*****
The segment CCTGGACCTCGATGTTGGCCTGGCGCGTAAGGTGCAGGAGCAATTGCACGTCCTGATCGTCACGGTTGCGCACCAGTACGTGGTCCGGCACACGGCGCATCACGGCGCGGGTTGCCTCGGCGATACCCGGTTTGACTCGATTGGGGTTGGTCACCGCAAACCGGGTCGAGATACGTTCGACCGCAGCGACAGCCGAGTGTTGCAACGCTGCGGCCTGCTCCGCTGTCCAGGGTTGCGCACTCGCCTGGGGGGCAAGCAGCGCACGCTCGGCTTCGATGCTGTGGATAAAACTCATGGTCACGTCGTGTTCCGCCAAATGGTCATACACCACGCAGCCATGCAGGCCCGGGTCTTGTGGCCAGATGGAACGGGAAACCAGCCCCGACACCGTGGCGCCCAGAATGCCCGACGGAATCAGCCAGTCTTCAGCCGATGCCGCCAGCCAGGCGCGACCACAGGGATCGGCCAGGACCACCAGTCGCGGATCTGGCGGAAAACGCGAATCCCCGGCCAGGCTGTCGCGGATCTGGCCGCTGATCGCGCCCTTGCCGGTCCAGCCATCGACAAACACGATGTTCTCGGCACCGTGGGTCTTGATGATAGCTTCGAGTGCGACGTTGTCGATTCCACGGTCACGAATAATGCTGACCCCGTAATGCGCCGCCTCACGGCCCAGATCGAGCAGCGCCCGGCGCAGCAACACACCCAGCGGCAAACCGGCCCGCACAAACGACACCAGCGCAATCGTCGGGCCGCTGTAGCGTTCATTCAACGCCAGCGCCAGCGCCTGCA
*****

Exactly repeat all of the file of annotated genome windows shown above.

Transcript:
The segment CCTGGACCTCGATGTTGGCCTGGCGCGTAAGGTGCAGGAGCAATTGCACGTCCTGATCGTCACGGTTGCGCACCAGTACGTGGTCCGGCACACGGCGCATCACGGCGCGGGTTGCCTCGGCGATACCCGGTTTGACTCGATTGGGGTTGGTCACCGCAAACCGGGTCGAGATACGTTCGACCGCAGCGACAGCCGAGTGTTGCAACGCTGCGGCCTGCTCCGCTGTCCAGGGTTGCGCACTCGCCTGGGGGGCAAGCAGCGCACGCTCGGCTTCGATGCTGTGGATAAAACTCATGGTCACGTCGTGTTCCGCCAAATGGTCATACACCACGCAGCCATGCAGGCCCGGGTCTTGTGGCCAGATGGAACGGGAAACCAGCCCCGACACCGTGGCGCCCAGAATGCCCGACGGAATCAGCCAGTCTTCAGCCGATGCCGCCAGCCAGGCGCGACCACAGGGATCGGCCAGGACCACCAGTCGCGGATCTGGCGGAAAACGCGAATCCCCGGCCAGGCTGTCGCGGATCTGGCCGCTGATCGCGCCCTTGCCGGTCCAGCCATCGACAAACACGATGTTCTCGGCACCGTGGGTCTTGATGATAGCTTCGAGTGCGACGTTGTCGATTCCACGGTCACGAATAATGCTGACCCCGTAATGCGCCGCCTCACGGCCCAGATCGAGCAGCGCCCGGCGCAGCAACACACCCAGCGGCAAACCGGCCCGCACAAACGACACCAGCGCAATCGTCGGGCCGCTGTAGCGTTCATTCAACGCCAGCGCCAGCGCCTGCA